The New York Times, in an Editorial published on February 11, 2013, wrote the following:
Mr. (Lindsey) Graham is being even more petulant. With his eye clearly on his Republican primary next year, he said on Sunday that he would block the nomination of Mr. Hagel (and of John Brennan to run the C.I.A.) until he finds out whether Mr. Obama called the Libyan government last September during the takeover of the American consulate in Benghazi. This is a continuation of his party’s fantasy of a direct connection between the president and the deaths of four Americans. Most Republicans gave up on this nonsense after Mr. Obama’s re-election, when it was no longer useful to them, but Mr. Graham is proving to be the ultimate dead-ender.
This kind of posturing is exactly why holds and filibusters against nominees have to end. Any senator is free to cast a vote for or against a nominee but should not be able to prevent others from doing so.
“Editorial: For Two Senators, Petty Politics Comes First,” New York Times, February 11, 2013.
The New York Times is admittedly expressing an opinion. However, at a time in which the country desperately needs to move in the direction of a bi-partisan foreign policy, the Times serves this interest poorly in characterizing Senator Graham’s stated desire to ascertain the degree of President Obama’s involvement in decision-making the night of the Benghazi attacks as “petulant” and purely political in nature (“with his eyes on the Republican primary next year”). The Republican attempt to get to the bottom of President Obama’s involvement in the Benghazi affair is dismissed as “fantasy” and “nonsense”.
Finally, The Times closes with an ad hominem attack, calling Graham “the ultimate dead-ender”.
One may disagree witih Senator Graham, who has consistently been one of the few members of the Senate determined to get to the bottom of the Benghazi affair and the President’s involvement in the decisions that were made on the evening of September 11, 2012, without impugning the Senator’s patriotism or his motives.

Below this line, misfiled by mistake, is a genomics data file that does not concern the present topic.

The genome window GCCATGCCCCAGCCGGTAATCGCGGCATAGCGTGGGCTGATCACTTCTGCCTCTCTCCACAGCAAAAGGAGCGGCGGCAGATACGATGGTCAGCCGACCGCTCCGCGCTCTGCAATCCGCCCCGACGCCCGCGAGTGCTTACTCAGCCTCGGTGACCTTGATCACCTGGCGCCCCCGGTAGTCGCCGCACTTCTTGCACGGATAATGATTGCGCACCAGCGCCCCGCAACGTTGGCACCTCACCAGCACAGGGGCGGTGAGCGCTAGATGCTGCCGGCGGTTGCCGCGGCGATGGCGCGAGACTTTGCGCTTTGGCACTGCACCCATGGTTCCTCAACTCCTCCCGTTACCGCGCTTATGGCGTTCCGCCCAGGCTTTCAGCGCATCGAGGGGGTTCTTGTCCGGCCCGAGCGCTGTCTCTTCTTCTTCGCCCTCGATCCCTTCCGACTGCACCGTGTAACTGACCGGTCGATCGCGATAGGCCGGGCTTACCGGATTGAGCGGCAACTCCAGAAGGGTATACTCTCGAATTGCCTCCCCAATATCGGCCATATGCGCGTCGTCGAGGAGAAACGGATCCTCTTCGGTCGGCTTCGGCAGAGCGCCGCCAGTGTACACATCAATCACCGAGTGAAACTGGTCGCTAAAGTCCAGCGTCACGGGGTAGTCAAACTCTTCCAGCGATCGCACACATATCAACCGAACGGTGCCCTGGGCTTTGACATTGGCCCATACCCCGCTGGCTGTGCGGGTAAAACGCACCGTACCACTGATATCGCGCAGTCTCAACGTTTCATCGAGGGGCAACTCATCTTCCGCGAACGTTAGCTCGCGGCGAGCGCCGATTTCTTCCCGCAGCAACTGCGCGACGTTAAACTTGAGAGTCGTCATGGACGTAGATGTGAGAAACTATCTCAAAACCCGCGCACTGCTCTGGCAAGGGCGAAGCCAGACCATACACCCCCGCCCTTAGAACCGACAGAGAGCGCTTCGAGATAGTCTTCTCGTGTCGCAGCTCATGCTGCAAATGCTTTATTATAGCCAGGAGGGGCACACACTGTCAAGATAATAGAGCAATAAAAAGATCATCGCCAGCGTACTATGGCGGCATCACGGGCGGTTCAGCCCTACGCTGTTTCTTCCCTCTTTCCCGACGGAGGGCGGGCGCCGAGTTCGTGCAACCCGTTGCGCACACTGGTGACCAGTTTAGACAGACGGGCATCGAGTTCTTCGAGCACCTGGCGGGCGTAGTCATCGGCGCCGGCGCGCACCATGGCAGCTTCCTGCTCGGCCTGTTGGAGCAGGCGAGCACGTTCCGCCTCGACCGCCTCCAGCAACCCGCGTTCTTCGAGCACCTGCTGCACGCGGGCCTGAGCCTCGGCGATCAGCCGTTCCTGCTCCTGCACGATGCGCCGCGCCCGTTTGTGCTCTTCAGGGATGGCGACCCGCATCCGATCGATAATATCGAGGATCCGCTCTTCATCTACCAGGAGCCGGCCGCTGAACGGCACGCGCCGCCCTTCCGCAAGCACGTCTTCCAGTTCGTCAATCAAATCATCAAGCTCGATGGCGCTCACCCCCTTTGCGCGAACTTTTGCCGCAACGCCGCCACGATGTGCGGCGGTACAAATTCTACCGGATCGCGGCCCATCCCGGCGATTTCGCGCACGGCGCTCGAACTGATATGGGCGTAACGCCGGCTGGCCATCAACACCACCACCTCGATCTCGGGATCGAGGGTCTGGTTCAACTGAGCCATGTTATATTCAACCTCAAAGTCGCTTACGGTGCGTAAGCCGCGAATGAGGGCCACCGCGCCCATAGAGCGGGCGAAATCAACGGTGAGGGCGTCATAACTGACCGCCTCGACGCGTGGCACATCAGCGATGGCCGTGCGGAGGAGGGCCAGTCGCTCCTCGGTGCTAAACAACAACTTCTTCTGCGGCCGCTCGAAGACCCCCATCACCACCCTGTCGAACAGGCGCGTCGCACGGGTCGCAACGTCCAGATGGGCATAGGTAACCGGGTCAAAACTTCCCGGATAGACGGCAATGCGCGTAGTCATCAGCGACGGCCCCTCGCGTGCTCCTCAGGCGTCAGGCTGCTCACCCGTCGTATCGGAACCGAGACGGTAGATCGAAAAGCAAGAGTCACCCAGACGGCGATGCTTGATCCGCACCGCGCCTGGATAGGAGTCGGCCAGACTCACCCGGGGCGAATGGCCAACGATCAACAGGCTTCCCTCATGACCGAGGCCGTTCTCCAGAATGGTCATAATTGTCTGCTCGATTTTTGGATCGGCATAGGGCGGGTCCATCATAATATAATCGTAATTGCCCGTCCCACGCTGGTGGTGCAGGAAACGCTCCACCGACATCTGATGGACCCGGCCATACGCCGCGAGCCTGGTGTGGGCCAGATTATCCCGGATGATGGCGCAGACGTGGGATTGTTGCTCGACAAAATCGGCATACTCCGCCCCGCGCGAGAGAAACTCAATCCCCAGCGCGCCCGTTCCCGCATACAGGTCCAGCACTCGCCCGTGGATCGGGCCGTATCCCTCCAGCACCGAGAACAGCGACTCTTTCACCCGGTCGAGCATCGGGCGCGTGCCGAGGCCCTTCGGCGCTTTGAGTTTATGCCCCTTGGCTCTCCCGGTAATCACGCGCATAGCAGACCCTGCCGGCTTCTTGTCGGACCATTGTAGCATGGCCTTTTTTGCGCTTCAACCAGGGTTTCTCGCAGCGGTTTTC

This language is just the kind of “bulldozer” rhetoric we have been hearing from the Obama narrative management team. It is unfortunate enough to hear it from that quarter, but even more distressing to hear The Times express its opinion in such harshly partisan tones, calling a distinguished (and moderate) Republican Senator a “dead-ender”.
Moreover, these nominations to key foreign policy posts deserve to be carefully examined, particularly in view of President Obama’s large failures and lack of any signifiant foreign policy successes during his first term. Given the President’s manifest lack of interest in foreign policy–aside from drone strikes–the Hagel and Brennan nominations and potential confirmations may have a huge impact on the future foreign policy of the United States.
There should be room for a robust and healthy debate, and a deliberate process for approval of these nominees. With Democrats falling down rather spectacularly in the conduct of oversight over the foreign policy of the Obama administration, these nominations represent some of the few opportunities the Republicans have to be heard. Whether you agree or disagree with them, they should be heard.
The prospects for developing a bi-partisan foreign policy in the United States will be zero so long as the Democrats, and The Times, engage in this low form of debate. For the Times, it is simply shameful that their editorial page has stooped to this level.
The Trenchant Observer